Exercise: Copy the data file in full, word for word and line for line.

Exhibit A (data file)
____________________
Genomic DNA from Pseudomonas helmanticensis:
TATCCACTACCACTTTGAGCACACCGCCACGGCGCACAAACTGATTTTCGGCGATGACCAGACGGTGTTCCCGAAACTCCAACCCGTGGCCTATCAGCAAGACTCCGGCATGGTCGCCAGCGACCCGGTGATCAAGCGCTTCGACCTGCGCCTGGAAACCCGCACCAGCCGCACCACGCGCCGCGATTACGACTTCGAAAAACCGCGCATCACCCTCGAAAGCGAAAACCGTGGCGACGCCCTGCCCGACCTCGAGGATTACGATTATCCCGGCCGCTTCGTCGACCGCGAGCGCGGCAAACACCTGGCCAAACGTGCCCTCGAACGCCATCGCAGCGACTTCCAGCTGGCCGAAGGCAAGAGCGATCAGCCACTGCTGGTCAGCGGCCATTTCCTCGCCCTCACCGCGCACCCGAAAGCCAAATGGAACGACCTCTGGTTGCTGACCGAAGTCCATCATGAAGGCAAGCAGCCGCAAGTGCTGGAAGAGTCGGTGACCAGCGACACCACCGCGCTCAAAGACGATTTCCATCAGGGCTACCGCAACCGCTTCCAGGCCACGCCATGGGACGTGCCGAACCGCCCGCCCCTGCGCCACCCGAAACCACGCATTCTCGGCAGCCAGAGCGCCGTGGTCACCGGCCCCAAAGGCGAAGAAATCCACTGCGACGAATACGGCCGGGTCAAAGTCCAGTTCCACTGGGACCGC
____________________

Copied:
Genomic DNA from Pseudomonas helmanticensis:
TATCCACTACCACTTTGAGCACACCGCCACGGCGCACAAACTGATTTTCGGCGATGACCAGACGGTGTTCCCGAAACTCCAACCCGTGGCCTATCAGCAAGACTCCGGCATGGTCGCCAGCGACCCGGTGATCAAGCGCTTCGACCTGCGCCTGGAAACCCGCACCAGCCGCACCACGCGCCGCGATTACGACTTCGAAAAACCGCGCATCACCCTCGAAAGCGAAAACCGTGGCGACGCCCTGCCCGACCTCGAGGATTACGATTATCCCGGCCGCTTCGTCGACCGCGAGCGCGGCAAACACCTGGCCAAACGTGCCCTCGAACGCCATCGCAGCGACTTCCAGCTGGCCGAAGGCAAGAGCGATCAGCCACTGCTGGTCAGCGGCCATTTCCTCGCCCTCACCGCGCACCCGAAAGCCAAATGGAACGACCTCTGGTTGCTGACCGAAGTCCATCATGAAGGCAAGCAGCCGCAAGTGCTGGAAGAGTCGGTGACCAGCGACACCACCGCGCTCAAAGACGATTTCCATCAGGGCTACCGCAACCGCTTCCAGGCCACGCCATGGGACGTGCCGAACCGCCCGCCCCTGCGCCACCCGAAACCACGCATTCTCGGCAGCCAGAGCGCCGTGGTCACCGGCCCCAAAGGCGAAGAAATCCACTGCGACGAATACGGCCGGGTCAAAGTCCAGTTCCACTGGGACCGC